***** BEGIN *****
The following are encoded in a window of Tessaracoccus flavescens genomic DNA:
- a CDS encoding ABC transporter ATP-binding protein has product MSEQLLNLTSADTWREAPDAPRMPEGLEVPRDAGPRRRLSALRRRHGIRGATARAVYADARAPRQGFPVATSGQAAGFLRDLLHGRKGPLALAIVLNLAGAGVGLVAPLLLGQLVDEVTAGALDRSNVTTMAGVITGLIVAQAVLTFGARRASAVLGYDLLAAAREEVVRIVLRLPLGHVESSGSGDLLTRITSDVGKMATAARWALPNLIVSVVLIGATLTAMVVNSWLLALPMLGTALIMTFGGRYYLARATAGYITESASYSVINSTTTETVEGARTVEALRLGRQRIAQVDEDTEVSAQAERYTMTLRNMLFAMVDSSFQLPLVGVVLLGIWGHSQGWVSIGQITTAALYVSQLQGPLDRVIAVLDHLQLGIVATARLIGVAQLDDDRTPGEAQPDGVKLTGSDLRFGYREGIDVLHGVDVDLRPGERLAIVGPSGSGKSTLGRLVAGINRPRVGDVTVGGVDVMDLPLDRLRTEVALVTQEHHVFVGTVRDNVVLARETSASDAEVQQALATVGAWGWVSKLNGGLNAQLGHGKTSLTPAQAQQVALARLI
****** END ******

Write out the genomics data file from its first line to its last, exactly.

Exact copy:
The following are encoded in a window of Tessaracoccus flavescens genomic DNA:
- a CDS encoding ABC transporter ATP-binding protein has product MSEQLLNLTSADTWREAPDAPRMPEGLEVPRDAGPRRRLSALRRRHGIRGATARAVYADARAPRQGFPVATSGQAAGFLRDLLHGRKGPLALAIVLNLAGAGVGLVAPLLLGQLVDEVTAGALDRSNVTTMAGVITGLIVAQAVLTFGARRASAVLGYDLLAAAREEVVRIVLRLPLGHVESSGSGDLLTRITSDVGKMATAARWALPNLIVSVVLIGATLTAMVVNSWLLALPMLGTALIMTFGGRYYLARATAGYITESASYSVINSTTTETVEGARTVEALRLGRQRIAQVDEDTEVSAQAERYTMTLRNMLFAMVDSSFQLPLVGVVLLGIWGHSQGWVSIGQITTAALYVSQLQGPLDRVIAVLDHLQLGIVATARLIGVAQLDDDRTPGEAQPDGVKLTGSDLRFGYREGIDVLHGVDVDLRPGERLAIVGPSGSGKSTLGRLVAGINRPRVGDVTVGGVDVMDLPLDRLRTEVALVTQEHHVFVGTVRDNVVLARETSASDAEVQQALATVGAWGWVSKLNGGLNAQLGHGKTSLTPAQAQQVALARLI